Maths Without Limits
Opening Young Minds to Endless Possibilities

 Why do they do sums this way instead of this way? INTERESTING FACT:  Children who are held back from learning the written methods for addition and subtraction, and are first encouraged to work things out mentally, become much more confident with numbers! With the written method you can make silly mistakes if you don’t think carefully.. Adding up the columns is fine with a sum like this… but doesn’t work so well with a sum like this one… where you will often get mistakes like this! What??  How do children get that?  Simple!  4 and 3 makes 7.           5 and seven makes 12.         Answer 712!  And you get even more problems with subtraction. Because of this, many schools now put a strong emphasis in the early Primary School years on mental calculation skills and delay the teaching of traditional written methods until the children have a firm understanding of the number system.   Written Recording of Mental Calculations Even when you are learning to work things out in your head, it is still important to get into the habit of showing your working.  So you need a way of writing things down. The horizontal recording is designed to encourage a child to think about the calculation process: you can’t just add up the columns, because there aren’t any! So if your child’s school is teaching horizontal recording, they will be very happy if you do NOT try to show your child the traditional vertical method.  It will come eventually. You just have to be patient!   How is the horizontal recording taught? Isn’t it much more difficult? The secret to all good teaching is building up from easy skills to harder ones step by step. Before learning to do calculations like the one above, your child will first have to become secure with simpler calculations. It works something like this:Step 1: Learn to add single-digit numbers. (5 + 7 = 12)Step 2: Learn to add tens. (40 + 30 = 70)Step 3: Learn to add a single-digit to a two-digit number (45 + 7 = 52)Step 4: Learn to add a tens number to a two-digit number (45 + 30 = 75)Step 5: Learn to add two two-digit numbers together. (45 + 37 = 82) It sounds complicated at first, doesn’t it? But children who learn this way, and become secure at each step, become SO much more confident with manipulating numbers later on. The process works exactly the same way with subtraction, so many schools will teach the addition and subtraction process together, emphasising the links between the two. ( 12 – 5 = 7 because 7 + 5 = 12 etc) If you want to support the learning process at home, the games that follow will help your child at each of the different stages.

Step 1: Adding and subtracting single-digit numbers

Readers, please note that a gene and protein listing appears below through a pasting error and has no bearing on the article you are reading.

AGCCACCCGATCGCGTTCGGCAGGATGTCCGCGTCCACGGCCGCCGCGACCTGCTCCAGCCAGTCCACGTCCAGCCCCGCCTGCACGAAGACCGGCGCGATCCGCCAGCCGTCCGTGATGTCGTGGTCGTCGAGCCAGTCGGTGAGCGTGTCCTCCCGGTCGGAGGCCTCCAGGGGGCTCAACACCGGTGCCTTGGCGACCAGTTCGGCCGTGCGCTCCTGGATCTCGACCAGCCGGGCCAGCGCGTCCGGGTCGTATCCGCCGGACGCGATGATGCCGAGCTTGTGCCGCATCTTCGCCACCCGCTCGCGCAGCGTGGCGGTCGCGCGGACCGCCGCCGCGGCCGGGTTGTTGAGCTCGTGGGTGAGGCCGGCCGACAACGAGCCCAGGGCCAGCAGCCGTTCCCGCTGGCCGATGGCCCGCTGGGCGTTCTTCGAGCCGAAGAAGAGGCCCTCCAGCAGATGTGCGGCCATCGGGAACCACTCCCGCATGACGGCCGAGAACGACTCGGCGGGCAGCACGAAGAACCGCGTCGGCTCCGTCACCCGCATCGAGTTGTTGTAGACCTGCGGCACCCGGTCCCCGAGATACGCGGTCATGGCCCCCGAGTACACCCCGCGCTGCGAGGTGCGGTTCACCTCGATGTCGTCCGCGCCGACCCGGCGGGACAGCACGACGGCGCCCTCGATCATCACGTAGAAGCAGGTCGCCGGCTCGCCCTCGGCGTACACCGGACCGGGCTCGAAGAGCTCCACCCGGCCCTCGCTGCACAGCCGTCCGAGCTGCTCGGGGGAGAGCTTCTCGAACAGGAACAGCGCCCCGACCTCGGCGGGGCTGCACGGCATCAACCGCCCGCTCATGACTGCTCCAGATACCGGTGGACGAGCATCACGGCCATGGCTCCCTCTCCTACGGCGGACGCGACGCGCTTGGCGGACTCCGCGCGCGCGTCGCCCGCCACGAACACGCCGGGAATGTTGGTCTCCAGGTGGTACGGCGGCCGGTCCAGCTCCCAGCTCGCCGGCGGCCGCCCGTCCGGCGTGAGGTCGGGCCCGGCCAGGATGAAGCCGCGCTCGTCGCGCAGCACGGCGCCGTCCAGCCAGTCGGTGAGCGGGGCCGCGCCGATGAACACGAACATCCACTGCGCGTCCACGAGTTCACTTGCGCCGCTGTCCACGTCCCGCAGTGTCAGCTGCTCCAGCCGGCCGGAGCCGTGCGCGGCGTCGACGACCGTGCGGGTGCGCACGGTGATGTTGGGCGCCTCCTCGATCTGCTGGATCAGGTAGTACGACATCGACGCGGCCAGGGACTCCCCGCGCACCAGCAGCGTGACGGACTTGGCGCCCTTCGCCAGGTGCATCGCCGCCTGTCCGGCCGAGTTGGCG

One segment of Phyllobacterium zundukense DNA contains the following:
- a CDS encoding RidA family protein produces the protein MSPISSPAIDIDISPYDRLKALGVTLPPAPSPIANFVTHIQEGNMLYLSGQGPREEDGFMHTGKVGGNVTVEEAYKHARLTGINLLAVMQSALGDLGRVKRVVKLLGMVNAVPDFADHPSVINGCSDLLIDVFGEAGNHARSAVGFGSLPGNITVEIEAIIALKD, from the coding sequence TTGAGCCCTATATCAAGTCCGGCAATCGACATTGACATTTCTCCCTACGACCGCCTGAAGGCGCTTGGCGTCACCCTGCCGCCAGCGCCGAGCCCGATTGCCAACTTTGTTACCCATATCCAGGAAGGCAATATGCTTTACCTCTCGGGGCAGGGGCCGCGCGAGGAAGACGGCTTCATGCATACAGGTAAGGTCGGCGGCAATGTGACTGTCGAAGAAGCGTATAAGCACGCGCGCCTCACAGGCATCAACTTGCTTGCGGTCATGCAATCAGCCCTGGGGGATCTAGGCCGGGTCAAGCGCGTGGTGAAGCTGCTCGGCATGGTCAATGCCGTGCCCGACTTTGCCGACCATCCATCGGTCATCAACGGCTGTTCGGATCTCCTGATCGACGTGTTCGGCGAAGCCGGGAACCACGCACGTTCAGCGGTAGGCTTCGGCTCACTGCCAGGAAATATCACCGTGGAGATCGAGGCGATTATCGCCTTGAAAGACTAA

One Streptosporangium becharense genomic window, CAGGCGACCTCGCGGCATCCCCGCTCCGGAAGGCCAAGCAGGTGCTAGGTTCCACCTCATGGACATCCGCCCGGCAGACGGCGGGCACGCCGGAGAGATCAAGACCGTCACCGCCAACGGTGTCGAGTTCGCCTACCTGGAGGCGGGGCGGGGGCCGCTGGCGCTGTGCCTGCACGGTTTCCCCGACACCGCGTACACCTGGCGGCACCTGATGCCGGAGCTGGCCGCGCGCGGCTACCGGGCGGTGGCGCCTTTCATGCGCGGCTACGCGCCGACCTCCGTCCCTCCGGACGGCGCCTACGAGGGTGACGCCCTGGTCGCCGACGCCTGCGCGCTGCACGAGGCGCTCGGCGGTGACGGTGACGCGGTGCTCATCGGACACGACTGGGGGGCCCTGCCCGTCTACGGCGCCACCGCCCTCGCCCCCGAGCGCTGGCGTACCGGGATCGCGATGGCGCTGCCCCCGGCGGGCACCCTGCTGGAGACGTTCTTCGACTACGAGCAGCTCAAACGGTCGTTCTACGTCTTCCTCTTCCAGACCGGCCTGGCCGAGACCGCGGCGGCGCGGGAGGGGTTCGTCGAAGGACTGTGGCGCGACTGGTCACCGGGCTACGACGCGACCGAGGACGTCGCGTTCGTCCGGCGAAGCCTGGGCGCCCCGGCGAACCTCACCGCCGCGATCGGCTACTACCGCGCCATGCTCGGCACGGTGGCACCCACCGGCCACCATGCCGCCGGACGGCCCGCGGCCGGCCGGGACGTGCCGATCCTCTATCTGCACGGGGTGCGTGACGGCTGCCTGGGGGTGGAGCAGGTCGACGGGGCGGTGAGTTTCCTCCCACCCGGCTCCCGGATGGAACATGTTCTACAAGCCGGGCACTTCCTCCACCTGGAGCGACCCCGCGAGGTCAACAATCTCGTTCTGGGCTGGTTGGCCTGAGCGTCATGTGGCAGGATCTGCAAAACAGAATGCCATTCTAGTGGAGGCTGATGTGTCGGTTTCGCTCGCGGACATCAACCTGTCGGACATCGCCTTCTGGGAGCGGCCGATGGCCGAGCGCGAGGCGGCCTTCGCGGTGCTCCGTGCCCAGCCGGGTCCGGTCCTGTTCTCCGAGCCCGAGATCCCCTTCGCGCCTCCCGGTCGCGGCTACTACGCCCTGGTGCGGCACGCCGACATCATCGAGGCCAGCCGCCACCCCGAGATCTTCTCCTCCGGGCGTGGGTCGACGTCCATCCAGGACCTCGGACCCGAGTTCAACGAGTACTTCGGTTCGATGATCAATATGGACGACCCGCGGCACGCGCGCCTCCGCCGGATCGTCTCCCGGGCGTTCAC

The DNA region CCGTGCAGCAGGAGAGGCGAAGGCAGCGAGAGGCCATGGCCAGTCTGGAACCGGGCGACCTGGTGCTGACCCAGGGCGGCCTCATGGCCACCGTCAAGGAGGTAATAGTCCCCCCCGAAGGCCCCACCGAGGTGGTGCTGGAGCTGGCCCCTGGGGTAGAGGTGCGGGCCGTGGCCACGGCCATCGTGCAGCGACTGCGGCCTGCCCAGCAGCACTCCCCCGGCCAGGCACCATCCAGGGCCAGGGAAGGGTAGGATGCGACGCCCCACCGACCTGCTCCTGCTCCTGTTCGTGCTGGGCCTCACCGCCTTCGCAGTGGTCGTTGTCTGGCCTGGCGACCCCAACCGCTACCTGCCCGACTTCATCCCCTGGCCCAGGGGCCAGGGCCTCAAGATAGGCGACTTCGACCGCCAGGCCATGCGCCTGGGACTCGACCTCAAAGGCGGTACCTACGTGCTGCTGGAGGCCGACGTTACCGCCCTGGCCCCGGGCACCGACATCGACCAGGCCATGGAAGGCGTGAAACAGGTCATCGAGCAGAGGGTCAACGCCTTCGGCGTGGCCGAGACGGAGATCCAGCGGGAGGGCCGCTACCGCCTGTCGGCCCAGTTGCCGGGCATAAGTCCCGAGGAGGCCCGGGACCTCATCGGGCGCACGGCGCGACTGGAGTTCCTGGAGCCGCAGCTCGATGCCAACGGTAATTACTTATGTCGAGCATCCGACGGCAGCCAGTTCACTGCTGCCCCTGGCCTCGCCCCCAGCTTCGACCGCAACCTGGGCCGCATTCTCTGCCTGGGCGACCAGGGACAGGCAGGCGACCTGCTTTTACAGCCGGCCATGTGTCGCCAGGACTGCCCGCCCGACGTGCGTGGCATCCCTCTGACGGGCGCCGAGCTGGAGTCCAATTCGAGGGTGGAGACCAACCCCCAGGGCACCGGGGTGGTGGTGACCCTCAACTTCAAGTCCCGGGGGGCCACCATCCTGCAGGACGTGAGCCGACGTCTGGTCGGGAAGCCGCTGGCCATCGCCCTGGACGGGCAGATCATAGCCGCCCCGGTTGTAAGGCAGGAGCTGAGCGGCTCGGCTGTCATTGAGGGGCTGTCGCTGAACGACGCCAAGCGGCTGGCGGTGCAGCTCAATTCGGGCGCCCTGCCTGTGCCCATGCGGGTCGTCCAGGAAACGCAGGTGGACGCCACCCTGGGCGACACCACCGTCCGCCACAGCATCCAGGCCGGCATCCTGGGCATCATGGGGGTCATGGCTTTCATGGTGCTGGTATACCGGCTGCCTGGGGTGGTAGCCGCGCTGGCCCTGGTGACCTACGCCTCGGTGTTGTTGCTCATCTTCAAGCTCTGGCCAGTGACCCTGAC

Did you know that children use different strategies for adding and subtracting, depending on their level of skill and understanding of numbers?  And you can bet that the strategies they choose will determine how quickly they can work things out.

The games in this section will help your child to become skilled in the most effective methods.

Counting on and Counting Back

When children first learn to add and subtract they will learn to count two groups of objects together, counting all the objects beginning at 1. A quicker method is to count on or count back from the first number. For example, if you are adding 6 and 5 then you THINK 6 and BEGIN COUNTING from 7: To do this accurately a child needs to be able to begin counting from any number (without starting from 1) and know not to count the number that you start on (in this case 6) but to begin counting from the next number (in this case 7).

The Envelope Game will help with this.

Number Bonds: Using Known Facts

Children who find it easy to learn number facts will discover that a much more efficient way to add and subtract is to learn the number bonds.

4 + 7 = 11
5 + 6 = 11
6 + 5 = 11

etc

Your child’s school will spend time teaching these during the early years in Primary School.

Some children are lucky in that they find it easy to commit facts to memory. Others find this more of a challenge. But even the most talented of us cannot learn all the possible number facts off by heart!  The secret of being good at maths is to learn certain key facts and to know how to use them to work out others.

6 + 6 = 12

so

6 + 7 = 13

etc

Number Stories

The most important addition and subtraction facts to learn by heart are the number pairs that add together to make 10.

 10 + 0 = 109 + 1 = 108 + 2 = 107 + 3 = 106 + 4 = 105 + 5 = 104 + 6 = 103 + 7 = 102 + 8 = 101 + 9 = 100 + 10 = 10 10 – 0 = 1010 – 1 = 910 – 2 = 810 – 3 = 710 – 4 = 610 – 5 = 510 – 6 = 410 – 7 = 310 – 8 = 210 – 9 = 110 – 10 = 0

The complete set of facts for 10 is know as the ‘Story of Ten’.

If you know these really well then you can use them to help you with other calculations:

2 + 8 = 10    so   20 + 80 = 100

4 + 6 = 10    so   10 – 6 = 4

Your child will also learn the stories of other numbers (story of 6, story of 11 etc).  These are useful, but the most important is the Story of 10.

Also very important are the ‘doubles’ and the ‘teens’ number facts.

 Doubles 0 + 0 = 01 + 1 = 22 + 2 = 43 + 3 = 64 + 4 = 85 + 5 = 106 + 6 = 127 + 7 = 148 + 8 = 169 + 9 = 1810 + 10 = 20 Teens Number Facts 10 + 0 = 1010 + 1 = 1110 + 2 = 1210 + 3 = 1310 + 4 = 1410 + 5 = 1510 + 6 = 1610 + 7 = 1710 + 8 = 1810 + 9 = 1910 + 10 = 20

Tap, Say, Turn Number Bonds is a good game for consolidating any facts that your child is finding difficult.